<body> Between The Lines

...Me! Me!! ME!!!

I'm Prodhi...you can call me Prod.
I'm a YA reader/reviewer/ other than that, I'm a nutcase gone awry. Yes, I'm insane so to speak:) I'd say I'm a girl next door, but I'm much better off without a Pinocchio nose, thank you very much. I'm a pretty fun chica, I guess. I also realize that this About Me section doesn't do the three dimensions of my character justice. Or four. Or five. Or six. Oh shooh!

...Contact moi, Lovelies.

Bloggers and readers, if you have anything to say to me, here: prodhi@live.com. YA authors who would like me to review their books, I'll be more than honoured. Contact me at the same address.

...Book I'm reading now

Not Like You by Deborah Davis

...Blogposts Past

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  • ...Blogroll



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    Tuesday, July 14, 2009
    WorDissection: Ordinary Me by June Sproat

    Did I like it? Yeah.
    You'll love it if you liked: The Princess Diaries By Meg Cabot, Avalon High by Meg Cabot, All American Girl by Meg Cabot. The book is less girly than Cabot's books, so don't let the Cabot relevance shoo you away.
    Aura: Relaxed and Casual
    Read If: You're looking for a fun, light read with a twist of crime and mystery in it.
    Narration: First Person
    Main Character: Kate Sterns, 15 year old female
    Themes: Ordinary turned popular, Spotlight, Crush, Friendship, Breaking of stereotypes, Criminal breakout.
    Plot: 8.5/10
    Narration: 8/10
    Characterization: 8/10
    Overall: 8.5/10
    Did I get bored anywhere? Nope.
    Did any part confuse me? Nuh. It was a simple plot.
    Line/ Page Skippability: 1.5/5. Just bits where Kate is rambling a lot, but the important parts grasp your attention.
    Writing Style: Long sentences, Informal, Fun and relaxed.
    Uniqueness: 8/10
    Predictability: 3/10
    Favourite Quotes: “If you have an endless night, doesn’t that mean it doesn’t end? So why would you need one hundred of them? Hello!”
    '“He really is quite cute. I’m surprised you were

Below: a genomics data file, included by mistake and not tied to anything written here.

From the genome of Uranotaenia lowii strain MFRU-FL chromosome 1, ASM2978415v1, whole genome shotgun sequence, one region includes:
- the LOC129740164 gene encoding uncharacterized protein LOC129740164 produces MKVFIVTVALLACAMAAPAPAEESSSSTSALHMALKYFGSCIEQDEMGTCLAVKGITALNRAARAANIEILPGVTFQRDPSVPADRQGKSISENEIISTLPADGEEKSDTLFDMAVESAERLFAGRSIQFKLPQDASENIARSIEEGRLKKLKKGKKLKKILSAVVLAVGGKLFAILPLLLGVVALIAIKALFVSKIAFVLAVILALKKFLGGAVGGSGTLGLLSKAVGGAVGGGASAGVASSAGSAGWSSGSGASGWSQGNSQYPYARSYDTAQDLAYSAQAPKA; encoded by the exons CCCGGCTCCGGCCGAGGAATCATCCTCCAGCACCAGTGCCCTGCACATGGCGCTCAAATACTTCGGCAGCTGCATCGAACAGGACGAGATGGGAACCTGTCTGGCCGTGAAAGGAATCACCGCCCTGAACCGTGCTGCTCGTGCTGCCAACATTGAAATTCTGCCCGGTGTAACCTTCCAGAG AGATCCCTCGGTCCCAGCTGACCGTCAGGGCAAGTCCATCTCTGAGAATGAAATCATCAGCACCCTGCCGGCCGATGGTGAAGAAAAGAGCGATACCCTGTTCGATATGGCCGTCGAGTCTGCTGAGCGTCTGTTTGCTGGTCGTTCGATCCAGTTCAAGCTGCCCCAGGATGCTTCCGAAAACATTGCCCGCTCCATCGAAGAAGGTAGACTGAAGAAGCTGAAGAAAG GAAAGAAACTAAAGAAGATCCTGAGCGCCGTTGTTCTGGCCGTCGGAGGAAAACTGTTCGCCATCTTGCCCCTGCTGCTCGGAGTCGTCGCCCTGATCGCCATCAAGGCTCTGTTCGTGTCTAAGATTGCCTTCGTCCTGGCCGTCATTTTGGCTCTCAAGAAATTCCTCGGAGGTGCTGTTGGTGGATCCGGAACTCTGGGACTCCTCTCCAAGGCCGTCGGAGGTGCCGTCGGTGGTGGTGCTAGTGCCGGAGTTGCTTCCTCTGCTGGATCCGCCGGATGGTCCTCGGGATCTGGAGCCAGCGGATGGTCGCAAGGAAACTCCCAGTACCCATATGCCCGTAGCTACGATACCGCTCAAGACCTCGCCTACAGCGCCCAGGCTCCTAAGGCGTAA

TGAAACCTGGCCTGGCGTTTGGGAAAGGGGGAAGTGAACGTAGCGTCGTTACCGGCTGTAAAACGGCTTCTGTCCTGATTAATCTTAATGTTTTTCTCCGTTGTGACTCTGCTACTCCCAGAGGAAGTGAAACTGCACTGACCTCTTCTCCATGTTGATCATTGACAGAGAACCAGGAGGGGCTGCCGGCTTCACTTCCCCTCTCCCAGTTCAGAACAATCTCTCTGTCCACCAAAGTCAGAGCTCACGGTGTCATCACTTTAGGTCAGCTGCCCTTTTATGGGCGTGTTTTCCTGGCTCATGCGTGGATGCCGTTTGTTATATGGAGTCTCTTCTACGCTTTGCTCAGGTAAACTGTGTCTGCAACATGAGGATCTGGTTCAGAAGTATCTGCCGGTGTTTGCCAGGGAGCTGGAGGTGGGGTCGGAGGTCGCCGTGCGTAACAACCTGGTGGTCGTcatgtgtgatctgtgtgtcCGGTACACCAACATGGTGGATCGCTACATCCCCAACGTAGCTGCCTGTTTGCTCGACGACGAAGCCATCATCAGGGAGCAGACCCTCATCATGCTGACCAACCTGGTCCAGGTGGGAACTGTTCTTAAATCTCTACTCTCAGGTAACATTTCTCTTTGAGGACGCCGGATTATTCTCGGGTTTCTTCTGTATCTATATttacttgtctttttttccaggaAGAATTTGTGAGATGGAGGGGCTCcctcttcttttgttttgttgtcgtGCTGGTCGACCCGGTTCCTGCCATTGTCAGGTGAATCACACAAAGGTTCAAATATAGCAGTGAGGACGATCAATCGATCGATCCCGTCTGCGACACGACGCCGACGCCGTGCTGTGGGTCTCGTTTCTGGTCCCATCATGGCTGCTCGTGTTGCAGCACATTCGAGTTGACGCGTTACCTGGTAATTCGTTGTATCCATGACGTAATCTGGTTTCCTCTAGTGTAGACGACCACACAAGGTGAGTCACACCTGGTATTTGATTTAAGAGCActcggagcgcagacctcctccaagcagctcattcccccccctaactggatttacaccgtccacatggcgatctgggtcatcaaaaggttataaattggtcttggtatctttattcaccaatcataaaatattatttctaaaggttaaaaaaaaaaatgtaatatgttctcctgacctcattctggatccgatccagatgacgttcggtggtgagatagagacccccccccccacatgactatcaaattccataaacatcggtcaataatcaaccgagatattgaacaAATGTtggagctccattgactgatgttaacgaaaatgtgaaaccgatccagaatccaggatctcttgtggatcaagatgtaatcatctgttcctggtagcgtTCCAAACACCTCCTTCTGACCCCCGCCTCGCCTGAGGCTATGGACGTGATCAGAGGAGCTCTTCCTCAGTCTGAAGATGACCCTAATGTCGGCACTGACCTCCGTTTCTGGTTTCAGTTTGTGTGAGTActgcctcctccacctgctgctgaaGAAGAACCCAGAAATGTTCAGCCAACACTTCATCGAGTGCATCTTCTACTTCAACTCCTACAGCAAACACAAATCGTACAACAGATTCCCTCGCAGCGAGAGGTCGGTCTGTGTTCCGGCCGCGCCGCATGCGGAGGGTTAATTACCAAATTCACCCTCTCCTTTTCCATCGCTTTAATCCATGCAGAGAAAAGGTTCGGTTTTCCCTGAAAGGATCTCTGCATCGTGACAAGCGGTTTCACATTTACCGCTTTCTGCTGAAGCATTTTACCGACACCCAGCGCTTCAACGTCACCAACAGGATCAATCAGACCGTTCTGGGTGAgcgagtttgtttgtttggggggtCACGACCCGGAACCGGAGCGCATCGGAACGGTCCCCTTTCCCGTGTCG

able to learn anything,” my mom said. It felt like my face was going up in flames. How could she say that? And what did she know about‘cute boys’, and why was she looking at him? I mean,she’s old!'
    Cover: 8.5/10
    Song(s) to go with book: Supergirl by Superchick, Extraordinary Girl by Green Day, Story of a Girl by Blink-182, Borders by The Sunshine Underground.
    Ending: Satisfying, Everything falls back to place. A tad bit fairytale-ish.
    Reading Priority: Read
    Reading duration: Fast readers-Approx. 4 hours, Slow readers- Approx 6 days.
    While behind the wheel during driver's ed, high school sophomore Kate Sterns inadvertently foils an escaped convict's getaway. When her heroic actions land her face on the front page of the Wainscott Gazette, she thinks her life is over, and it is, at least her life as an ordinary anyway. Overnight she is plucked from the ordinaries and plopped into the "in crowd." At first Kate is in denial of her status change, but then she likes it, that is until she's labeled a snob, her locker gets trashed and one other minor thing-- she's being stalked.

    WordVore Prod's Review:
    The one word that pops up the most in my head when thinking of Ordinary Me is:
    Sheer, pure, puts-a-smile-on-your-face fun.
    The book’s plot is centralized on Kate Sterns, a stubborn 15 year old girl who has her self-image issues but nothing too serious, and who avoids spotlight like a plague (this point may not be highlighted all that much but it’s pretty obvious if you read between the lines). She is also someone who would rather comply than go into any sort of confrontation, but inside her head she has an opinion on pretty much everything.
    Read the above lines and you’ll guess the word Kate lives up to: Ordinary.
    At first I thought it was one of those books with the plot “ordinary teen turns popular then gets ditched by real friends for hanging out with the populars”. Lo and behold was I shocked. The book had quite a creative plot with just slight splashes of cliché here and there on the canvas. I loved the way Kate’s inner struggle of finding her true self and coming to terms and recognizing the change she was going through was portrayed deftly amidst the criminal trouble. The way all the relationships were drawn was amazing too—absolutely realistic. Every character has his/her flaws but not so much that you hate them for it. I also liked how stereotypes were thwarted through a “popular” character, Becky, but the same action taken through the character of Steve was a tad bit clichéd. Jodi, Kate’s best friend, is believable but her flaws include being a little less supportive than necessary and stereotyping too much.